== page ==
Over half of all overnight stays were in rented accommodation
EU residents made a total of 6.2 billion overnight stays during tourism trips in 2014 (see Table 1). More than half of these nights (53.6 %) were spent in rented accommodation (see Figure 3). Hotels or similar accommodation providing services such as daily cleaning and bed-making came on top with 29.9 % , while 7.3 % were spent at campsites (including caravan or trailer parks) and the remaining 16.4 % in other types of paid accommodation (e.g. rented holiday dwelling, youth hostel, mountain hut).
In 2014, EU residents spent an estimate EUR 144 billion on tourist accommodation (For more detailed information on tourism expenditure, see separate article).
Rented accommodation was more prevalent for outbound trips (69.3 %), while tourists travelling within their own country were more likely to stay at non-rented accommodation (57.5 %), provided mainly for free by friends or relatives (39.6 %) or at their own holiday homes (15.6 %).
Air travel main means of transport for over half of all outbound trips
Motor vehicles (private or rented) were the main means of transport for 64.4 % of all trips, followed by air and railway transport (15.6 % and 11.6 %, respectively, see Figure 4). Other modes of transport were relatively insignificant, though the pattern can be very different at country level. Waterways were the main means of transport for 36.1 % of trips that residents of Malta made, while in Romania residents took buses for 23.5 % of their trips (see Table 4).
Not surprisingly, air transport was the preferred means of transport for outbound trips (53.8 %), while for domestic trips EU residents travelled mainly by motor vehicles (75.8 %), followed by rail (13.8 %).
Crisis had limited impact on tourism
The main trends in EU residents' trips for the period 2005-2014 are shown in Figure 5. The average duration of trips for personal purposes started decreasing in 2007 (partly because of the growing popularity of short breaks in addition to the main, longer holidays). The effects of the financial and economic crisis started to show only in 2009, with a clear drop in total overnight stays on tourism trips for personal purposes. Nevertheless the number of trips continued to increase during that year. In other words, Europeans made more trips, but shorter trips.
During the period 2010-2014, the number of trips for personal purposes remained relatively stable - around 1 040 million trips per year with an average duration of 5.4 nights per trip.
The trend for professional trips was more strongly affected by the crisis. The number of trips dropped by -4 % to -7 % per year in the period 2008 to 2012 and by -13.8 % in 2013, resulting to a total decrease of -30.0 % in these five years. Between 2008 and 2011, the number of nights spent on professional trips fell even faster, but remained relatively stable in 2012 followed by a big drop of -10.6 % in 2013 compared to the previous year. In 2014, however, professional trips and nights remained relatively stable compared with 2013.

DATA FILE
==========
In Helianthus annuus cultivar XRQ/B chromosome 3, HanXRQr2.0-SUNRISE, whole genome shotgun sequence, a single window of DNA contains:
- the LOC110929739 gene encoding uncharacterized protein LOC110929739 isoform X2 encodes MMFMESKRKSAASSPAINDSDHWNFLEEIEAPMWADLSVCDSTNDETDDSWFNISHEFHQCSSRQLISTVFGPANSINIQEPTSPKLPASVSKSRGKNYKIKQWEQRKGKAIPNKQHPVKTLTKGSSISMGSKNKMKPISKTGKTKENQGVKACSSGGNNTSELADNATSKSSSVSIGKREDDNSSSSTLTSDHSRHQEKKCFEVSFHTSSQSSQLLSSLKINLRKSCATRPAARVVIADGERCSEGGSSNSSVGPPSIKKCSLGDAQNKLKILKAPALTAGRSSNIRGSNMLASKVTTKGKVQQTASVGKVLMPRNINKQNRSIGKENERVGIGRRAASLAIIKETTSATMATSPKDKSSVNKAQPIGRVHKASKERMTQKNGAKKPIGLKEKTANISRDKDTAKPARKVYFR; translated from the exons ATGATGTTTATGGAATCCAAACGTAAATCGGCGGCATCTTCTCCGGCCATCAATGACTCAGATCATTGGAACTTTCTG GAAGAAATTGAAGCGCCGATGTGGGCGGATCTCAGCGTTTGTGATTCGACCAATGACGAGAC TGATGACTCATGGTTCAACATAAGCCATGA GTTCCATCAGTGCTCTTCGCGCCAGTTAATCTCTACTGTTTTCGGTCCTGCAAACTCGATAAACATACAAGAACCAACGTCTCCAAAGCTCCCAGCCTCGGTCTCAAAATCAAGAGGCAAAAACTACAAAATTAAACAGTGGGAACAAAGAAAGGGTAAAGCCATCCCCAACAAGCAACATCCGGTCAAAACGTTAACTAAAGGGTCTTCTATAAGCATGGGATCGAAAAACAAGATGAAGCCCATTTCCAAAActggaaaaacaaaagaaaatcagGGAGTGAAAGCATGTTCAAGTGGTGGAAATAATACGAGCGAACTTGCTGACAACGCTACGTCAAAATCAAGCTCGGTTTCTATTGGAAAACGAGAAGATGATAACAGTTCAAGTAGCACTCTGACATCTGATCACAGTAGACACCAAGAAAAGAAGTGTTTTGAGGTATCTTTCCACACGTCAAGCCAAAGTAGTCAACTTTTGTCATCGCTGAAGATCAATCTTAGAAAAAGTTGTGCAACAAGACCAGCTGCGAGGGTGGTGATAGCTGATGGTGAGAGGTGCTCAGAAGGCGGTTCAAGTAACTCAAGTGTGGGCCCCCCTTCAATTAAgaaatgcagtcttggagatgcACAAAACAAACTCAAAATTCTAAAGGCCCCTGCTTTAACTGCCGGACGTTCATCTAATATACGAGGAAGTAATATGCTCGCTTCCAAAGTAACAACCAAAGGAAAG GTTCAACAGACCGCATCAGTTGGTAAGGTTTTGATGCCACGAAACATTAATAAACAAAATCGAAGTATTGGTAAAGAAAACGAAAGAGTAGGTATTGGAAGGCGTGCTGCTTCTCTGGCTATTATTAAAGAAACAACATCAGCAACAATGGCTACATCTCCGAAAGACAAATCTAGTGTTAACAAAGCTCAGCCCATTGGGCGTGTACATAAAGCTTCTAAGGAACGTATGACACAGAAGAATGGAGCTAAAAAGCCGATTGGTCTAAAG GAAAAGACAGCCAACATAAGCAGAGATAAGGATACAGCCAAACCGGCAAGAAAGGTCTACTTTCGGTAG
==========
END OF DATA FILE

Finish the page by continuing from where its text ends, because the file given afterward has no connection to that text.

Data sources and availability
Collection of annual data on trips of EU residents
The collection consists of harmonised data collected by the Member States in the frame of the Regulation 692/2011 of the European Parliament and of the Council concerning European statistics on tourism.
The scope of observation for data on tourism trips are all tourism trips with at least one overnight stay, made by the resident population aged 15 and over. It includes trips made for private or professional purpose, outside the ususal environment.
The EU is a major tourist destination, with five Member States among the world’s top ten destinations for holidaymakers, according to UNWTO data. Tourism is an important activity in the EU which has the potential to contribute towards employment and economic growth, as well as to development in rural, peripheral or less-developed areas. These characteristics drive the demand for reliable and harmonised statistics within this field, as well as within the wider context of regional policy and sustainable development policy areas.
Further Eurostat information
- Tourism (t_tour), see:
- Number of trips by purpose (tin00188)
- Number of trips by length of stay (tin00189)
- Number of nights spent by purpose (tin00191)
- Number of nights spent by length of stay (tin00192)
- Tourism (tour), see "Annual data on trips of EU residents":
- Number of tourism trips (tour_dem_tt)
- Number of tourism nights (tour_dem_tn)
Methodology / Metadata
- Annual data on trips of EU residents (ESMS metadata file — tour_dem_esms)
Source data for tables, figures and maps (MS Excel)
- With 2012 as reference year:
- Regulation (EU) No 692/2011 of 6 July 2011 concerning European statistics on tourism and repealing Council Directive 95/57/EC.
- Regulation (EU) No 1051/2011 of 20 October 2011 implementing Regulation (EU) No 692/2011 concerning European statistics on tourism, as regards the structure of the quality reports and the transmission of the data.
- Previous legal acts (concerning reference periods before 2012):
- Directive 95/57/EC of 23 November 1995 on the collection of statistical information in the field of tourism
- Commission Decision 1999/35/CE of 9 December 1998 on the procedures for implementing Council Directive 95/57/EC on the collection of statistical information in the field of tourism.
- Commission Decision 2004/883/CE of 10 December 2004 adjusting the Annex to Council Directive 95/57/EC on the collection of statistical information in the field of tourism as regards country lists.
- Directive 2006/110/EC of 20 November 2006 adapting Directives 95/57/EC and 2001/109/EC in the field of statistics, by reason of the accession of Bulgaria and Romania
- Agenda for a sustainable and competitive European tourism (Communication from the European Commission, October 2007)
- European Commission - Directorate-General for Internal Market, Industry, Entrepreneurship and SMEs - Tourism